[svlug] I thought that too, *BUT* ... -- RE: 2GB file size limit ... kernels 2.2.14-6.1.1 / 2.2.14-12

kmself@ix.netcom.com kmself at ix.netcom.com
Mon May 22 16:57:43 PDT 2000


On Mon, May 22, 2000 at 05:13:49PM -0400, Bryan -TheBS- Smith wrote:
> I thought that too, *BUT* ... -- RE: 2GB file size limit ... kernels 2.2.14-6.1.1 / 2.2.14-12
> 
> On Mon, 22 May 2000, Robert Hajime Lanning wrote:
> > I would thing the file size limit is based on the filesystem used
> > which (of course) must be supported by the kernel.  You need the inodes
> > to support a filesize larger than a unsigned 32 bit value.  (hence the
> > 64bit filesystems)
> 
> Actually, I though that too ... *BUT* there *IS* a patch to support
> >2GB files on Ext2 partitions.  It is now part of the 2.3.x series.
>  I too thought it was impossible until I saw it in the change logs.
>  Maybe Ext2 *DOES* allow for 64-bit file sizes (but the
> unpatched kernel only uses 32-bit values for computations)?!?!?!
> 
> Maybe it is just a patch to support upto 4GB files?  I don't know. 
> That would support my 2.5GB file.  But once I upgraded to
> 2.2.14-12, I was stuck at the 2GB limit again.
> 
> Anyone know any more info???
> 
> And I know this isn't "proof" or anything, but here's that file on
> an Ext2 partition (from when I was running 2.2.14-6.1.1):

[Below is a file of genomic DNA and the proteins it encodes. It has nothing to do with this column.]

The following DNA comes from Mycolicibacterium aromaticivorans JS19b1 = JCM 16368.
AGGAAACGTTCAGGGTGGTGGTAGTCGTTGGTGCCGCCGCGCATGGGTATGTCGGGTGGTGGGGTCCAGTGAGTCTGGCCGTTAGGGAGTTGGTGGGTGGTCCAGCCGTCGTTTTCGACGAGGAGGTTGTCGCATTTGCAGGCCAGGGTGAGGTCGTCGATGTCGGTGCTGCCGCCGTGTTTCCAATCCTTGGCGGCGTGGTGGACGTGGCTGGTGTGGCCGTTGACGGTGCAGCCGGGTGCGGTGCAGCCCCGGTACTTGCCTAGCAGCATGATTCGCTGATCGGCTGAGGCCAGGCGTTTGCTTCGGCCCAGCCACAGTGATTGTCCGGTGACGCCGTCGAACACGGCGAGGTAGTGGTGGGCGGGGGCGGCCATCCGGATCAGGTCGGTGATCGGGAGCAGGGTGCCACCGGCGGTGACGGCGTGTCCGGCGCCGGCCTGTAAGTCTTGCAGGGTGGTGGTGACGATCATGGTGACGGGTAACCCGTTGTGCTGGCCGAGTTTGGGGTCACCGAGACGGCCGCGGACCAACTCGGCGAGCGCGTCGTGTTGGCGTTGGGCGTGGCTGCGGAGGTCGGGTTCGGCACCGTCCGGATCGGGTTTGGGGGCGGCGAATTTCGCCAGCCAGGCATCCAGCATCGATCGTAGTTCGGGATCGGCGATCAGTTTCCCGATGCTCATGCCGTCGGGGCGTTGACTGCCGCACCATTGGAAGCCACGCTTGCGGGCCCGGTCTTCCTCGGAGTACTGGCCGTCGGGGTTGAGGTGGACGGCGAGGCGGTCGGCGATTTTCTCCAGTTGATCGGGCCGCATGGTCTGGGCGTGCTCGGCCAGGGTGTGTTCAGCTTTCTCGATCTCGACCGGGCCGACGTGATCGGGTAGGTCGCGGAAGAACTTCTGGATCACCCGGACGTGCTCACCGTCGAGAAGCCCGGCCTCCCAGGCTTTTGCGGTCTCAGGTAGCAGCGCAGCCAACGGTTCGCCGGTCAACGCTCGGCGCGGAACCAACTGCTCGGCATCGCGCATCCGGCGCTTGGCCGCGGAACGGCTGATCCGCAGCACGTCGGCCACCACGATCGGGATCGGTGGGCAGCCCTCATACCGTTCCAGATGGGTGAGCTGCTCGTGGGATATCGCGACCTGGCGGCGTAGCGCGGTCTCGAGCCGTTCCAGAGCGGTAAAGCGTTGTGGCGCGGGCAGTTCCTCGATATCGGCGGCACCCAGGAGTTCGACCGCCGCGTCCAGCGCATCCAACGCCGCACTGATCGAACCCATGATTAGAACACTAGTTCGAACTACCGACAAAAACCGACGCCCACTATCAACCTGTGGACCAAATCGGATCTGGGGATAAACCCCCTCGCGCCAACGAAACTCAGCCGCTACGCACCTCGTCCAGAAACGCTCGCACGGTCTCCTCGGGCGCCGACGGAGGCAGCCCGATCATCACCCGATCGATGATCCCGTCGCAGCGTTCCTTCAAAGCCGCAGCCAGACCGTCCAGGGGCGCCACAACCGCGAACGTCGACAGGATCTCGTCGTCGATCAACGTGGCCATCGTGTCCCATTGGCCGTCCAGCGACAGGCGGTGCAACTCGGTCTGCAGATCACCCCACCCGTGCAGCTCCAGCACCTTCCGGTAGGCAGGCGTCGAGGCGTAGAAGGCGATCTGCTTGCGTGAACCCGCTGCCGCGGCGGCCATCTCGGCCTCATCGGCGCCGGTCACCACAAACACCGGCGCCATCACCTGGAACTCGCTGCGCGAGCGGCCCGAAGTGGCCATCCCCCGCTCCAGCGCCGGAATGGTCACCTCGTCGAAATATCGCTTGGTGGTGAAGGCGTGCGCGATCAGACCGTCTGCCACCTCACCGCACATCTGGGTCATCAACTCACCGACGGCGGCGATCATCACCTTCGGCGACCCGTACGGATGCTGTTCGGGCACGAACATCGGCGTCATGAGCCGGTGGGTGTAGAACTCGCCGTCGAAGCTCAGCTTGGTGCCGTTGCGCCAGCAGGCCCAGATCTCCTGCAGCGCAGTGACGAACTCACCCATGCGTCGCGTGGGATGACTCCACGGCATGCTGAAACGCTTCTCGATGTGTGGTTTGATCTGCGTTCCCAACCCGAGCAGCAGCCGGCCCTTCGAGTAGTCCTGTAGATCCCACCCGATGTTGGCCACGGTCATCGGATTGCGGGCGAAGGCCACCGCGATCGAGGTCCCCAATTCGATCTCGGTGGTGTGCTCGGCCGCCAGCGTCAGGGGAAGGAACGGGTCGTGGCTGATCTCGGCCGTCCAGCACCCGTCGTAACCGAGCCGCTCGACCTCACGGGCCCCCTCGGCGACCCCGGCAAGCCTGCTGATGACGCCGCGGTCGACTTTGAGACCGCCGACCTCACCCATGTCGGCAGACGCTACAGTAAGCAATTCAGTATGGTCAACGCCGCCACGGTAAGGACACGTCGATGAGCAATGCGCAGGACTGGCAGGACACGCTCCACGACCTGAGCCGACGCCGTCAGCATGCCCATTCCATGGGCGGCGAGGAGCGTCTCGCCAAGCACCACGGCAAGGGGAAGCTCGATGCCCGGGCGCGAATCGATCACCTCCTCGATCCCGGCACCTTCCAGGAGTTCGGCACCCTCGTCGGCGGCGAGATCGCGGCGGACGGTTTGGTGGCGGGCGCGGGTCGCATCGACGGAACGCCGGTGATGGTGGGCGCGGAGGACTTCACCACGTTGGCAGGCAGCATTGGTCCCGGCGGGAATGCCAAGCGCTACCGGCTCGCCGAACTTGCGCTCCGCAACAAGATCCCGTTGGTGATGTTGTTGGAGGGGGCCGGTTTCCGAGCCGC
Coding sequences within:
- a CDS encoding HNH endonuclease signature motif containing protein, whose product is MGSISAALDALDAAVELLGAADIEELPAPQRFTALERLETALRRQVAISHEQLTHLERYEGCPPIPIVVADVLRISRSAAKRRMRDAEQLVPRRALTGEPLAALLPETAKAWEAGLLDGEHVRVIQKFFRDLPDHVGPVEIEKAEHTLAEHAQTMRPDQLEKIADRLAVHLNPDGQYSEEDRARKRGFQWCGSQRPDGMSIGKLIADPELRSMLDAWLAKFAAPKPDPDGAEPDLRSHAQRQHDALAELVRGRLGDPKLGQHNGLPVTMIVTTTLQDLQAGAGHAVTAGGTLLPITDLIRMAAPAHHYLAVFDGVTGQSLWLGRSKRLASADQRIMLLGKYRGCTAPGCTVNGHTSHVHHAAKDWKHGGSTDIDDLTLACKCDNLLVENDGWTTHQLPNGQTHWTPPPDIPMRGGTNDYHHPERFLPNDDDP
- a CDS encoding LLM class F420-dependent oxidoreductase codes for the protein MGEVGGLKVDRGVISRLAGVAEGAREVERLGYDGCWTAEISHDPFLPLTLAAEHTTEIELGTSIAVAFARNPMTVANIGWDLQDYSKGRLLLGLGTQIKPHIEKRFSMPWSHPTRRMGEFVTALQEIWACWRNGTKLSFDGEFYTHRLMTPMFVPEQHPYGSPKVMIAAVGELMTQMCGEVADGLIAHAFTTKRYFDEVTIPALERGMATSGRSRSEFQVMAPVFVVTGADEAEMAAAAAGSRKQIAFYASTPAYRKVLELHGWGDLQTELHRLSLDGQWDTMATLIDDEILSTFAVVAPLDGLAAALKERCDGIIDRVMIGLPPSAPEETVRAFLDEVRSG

> 
> rw-r-----   1 ryan     staff    2593838749 May 20 20:50 oldpcshares.tgz
> 
> Our attempt to re-copy it under 2.2.14-12 failed a second time.

I can only add some hearsay to the conversation.

Talking with Hans Reieser, Ted T'so, and Alan Cox a couple of years
back, the suggestion was made to utilize some value between 32 and 64
to hold filesize information on 32 bit systems.  The problem being,
IIRC, that going full 64 bit had significant impacts on VFS -- the
virtual filesystem -- which essentially affects all *memory* operations.
Not good for the 99.9+% of the population who doesn't need 2GB support.

The upshot seemed to be that a value not terribly much larger than 32
would still provide a significantly large filesize limit.  40 or 42
bytes, say, would be on the order of 10 - 44 TB.  Good enough for
government work.  This was thought by those who know to be a potentially
reasonable compromise.

That's what I know.

-- 
Karsten M. Self <kmself at ix.netcom.com>         http://www.netcom.com/~kmself
  What part of "Gestalt" don't you understand?       Debian GNU/Linux rocks!
    http://gestalt-system.sourceforge.net/    Rusty? http://www.kuro5hin.org
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